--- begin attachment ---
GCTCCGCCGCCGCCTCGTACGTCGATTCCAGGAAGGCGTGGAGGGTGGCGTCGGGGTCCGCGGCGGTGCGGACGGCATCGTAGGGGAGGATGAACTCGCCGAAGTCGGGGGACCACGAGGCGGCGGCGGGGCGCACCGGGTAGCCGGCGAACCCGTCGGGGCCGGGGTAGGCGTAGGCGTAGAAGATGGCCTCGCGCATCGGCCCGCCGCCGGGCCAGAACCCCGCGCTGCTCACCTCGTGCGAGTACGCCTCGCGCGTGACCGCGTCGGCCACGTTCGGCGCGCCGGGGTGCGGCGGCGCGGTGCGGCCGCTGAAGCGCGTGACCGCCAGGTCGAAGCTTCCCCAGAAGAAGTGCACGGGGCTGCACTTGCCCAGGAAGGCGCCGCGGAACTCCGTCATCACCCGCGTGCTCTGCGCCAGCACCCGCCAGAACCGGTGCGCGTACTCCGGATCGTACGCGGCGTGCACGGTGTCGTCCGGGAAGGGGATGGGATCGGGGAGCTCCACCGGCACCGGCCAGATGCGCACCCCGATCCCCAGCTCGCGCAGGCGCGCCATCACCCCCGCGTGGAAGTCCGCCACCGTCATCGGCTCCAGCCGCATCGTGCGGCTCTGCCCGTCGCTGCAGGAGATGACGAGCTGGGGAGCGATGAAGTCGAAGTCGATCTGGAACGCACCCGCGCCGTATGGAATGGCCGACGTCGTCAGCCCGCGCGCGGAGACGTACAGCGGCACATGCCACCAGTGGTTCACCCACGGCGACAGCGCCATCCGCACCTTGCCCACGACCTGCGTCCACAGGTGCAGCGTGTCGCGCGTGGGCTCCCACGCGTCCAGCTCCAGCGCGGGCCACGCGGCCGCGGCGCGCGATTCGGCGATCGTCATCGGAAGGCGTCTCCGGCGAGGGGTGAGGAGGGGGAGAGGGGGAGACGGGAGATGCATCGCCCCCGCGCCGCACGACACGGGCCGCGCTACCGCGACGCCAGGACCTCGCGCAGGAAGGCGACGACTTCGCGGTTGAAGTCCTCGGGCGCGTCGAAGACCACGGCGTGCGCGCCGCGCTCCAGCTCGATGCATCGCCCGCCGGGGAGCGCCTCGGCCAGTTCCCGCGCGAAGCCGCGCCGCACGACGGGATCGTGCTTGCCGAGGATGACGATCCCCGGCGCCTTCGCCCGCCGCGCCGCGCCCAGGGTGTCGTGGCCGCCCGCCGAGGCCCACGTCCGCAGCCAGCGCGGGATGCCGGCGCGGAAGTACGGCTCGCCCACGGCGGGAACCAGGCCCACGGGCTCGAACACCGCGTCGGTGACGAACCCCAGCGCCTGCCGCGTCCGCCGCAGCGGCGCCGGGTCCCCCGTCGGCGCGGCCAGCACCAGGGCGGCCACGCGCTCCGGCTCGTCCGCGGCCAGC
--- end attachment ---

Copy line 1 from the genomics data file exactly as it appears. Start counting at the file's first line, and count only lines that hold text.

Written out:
GCTCCGCCGCCGCCTCGTACGTCGATTCCAGGAAGGCGTGGAGGGTGGCGTCGGGGTCCGCGGCGGTGCGGACGGCATCGTAGGGGAGGATGAACTCGCCGAAGTCGGGGGACCACGAGGCGGCGGCGGGGCGCACCGGGTAGCCGGCGAACCCGTCGGGGCCGGGGTAGGCGTAGGCGTAGAAGATGGCCTCGCGCATCGGCCCGCCGCCGGGCCAGAACCCCGCGCTGCTCACCTCGTGCGAGTACGCCTCGCGCGTGACCGCGTCGGCCACGTTCGGCGCGCCGGGGTGCGGCGGCGCGGTGCGGCCGCTGAAGCGCGTGACCGCCAGGTCGAAGCTTCCCCAGAAGAAGTGCACGGGGCTGCACTTGCCCAGGAAGGCGCCGCGGAACTCCGTCATCACCCGCGTGCTCTGCGCCAGCACCCGCCAGAACCGGTGCGCGTACTCCGGATCGTACGCGGCGTGCACGGTGTCGTCCGGGAAGGGGATGGGATCGGGGAGCTCCACCGGCACCGGCCAGATGCGCACCCCGATCCCCAGCTCGCGCAGGCGCGCCATCACCCCCGCGTGGAAGTCCGCCACCGTCATCGGCTCCAGCCGCATCGTGCGGCTCTGCCCGTCGCTGCAGGAGATGACGAGCTGGGGAGCGATGAAGTCGAAGTCGATCTGGAACGCACCCGCGCCGTATGGAATGGCCGACGTCGTCAGCCCGCGCGCGGAGACGTACAGCGGCACATGCCACCAGTGGTTCACCCACGGCGACAGCGCCATCCGCACCTTGCCCACGACCTGCGTCCACAGGTGCAGCGTGTCGCGCGTGGGCTCCCACGCGTCCAGCTCCAGCGCGGGCCACGCGGCCGCGGCGCGCGATTCGGCGATCGTCATCGGAAGGCGTCTCCGGCGAGGGGTGAGGAGGGGGAGAGGGGGAGACGGGAGATGCATCGCCCCCGCGCCGCACGACACGGGCCGCGCTACCGCGACGCCAGGACCTCGCGCAGGAAGGCGACGACTTCGCGGTTGAAGTCCTCGGGCGCGTCGAAGACCACGGCGTGCGCGCCGCGCTCCAGCTCGATGCATCGCCCGCCGGGGAGCGCCTCGGCCAGTTCCCGCGCGAAGCCGCGCCGCACGACGGGATCGTGCTTGCCGAGGATGACGATCCCCGGCGCCTTCGCCCGCCGCGCCGCGCCCAGGGTGTCGTGGCCGCCCGCCGAGGCCCACGTCCGCAGCCAGCGCGGGATGCCGGCGCGGAAGTACGGCTCGCCCACGGCGGGAACCAGGCCCACGGGCTCGAACACCGCGTCGGTGACGAACCCCAGCGCCTGCCGCGTCCGCCGCAGCGGCGCCGGGTCCCCCGTCGGCGCGGCCAGCACCAGGGCGGCCACGCGCTCCGGCTCGTCCGCGGCCAGC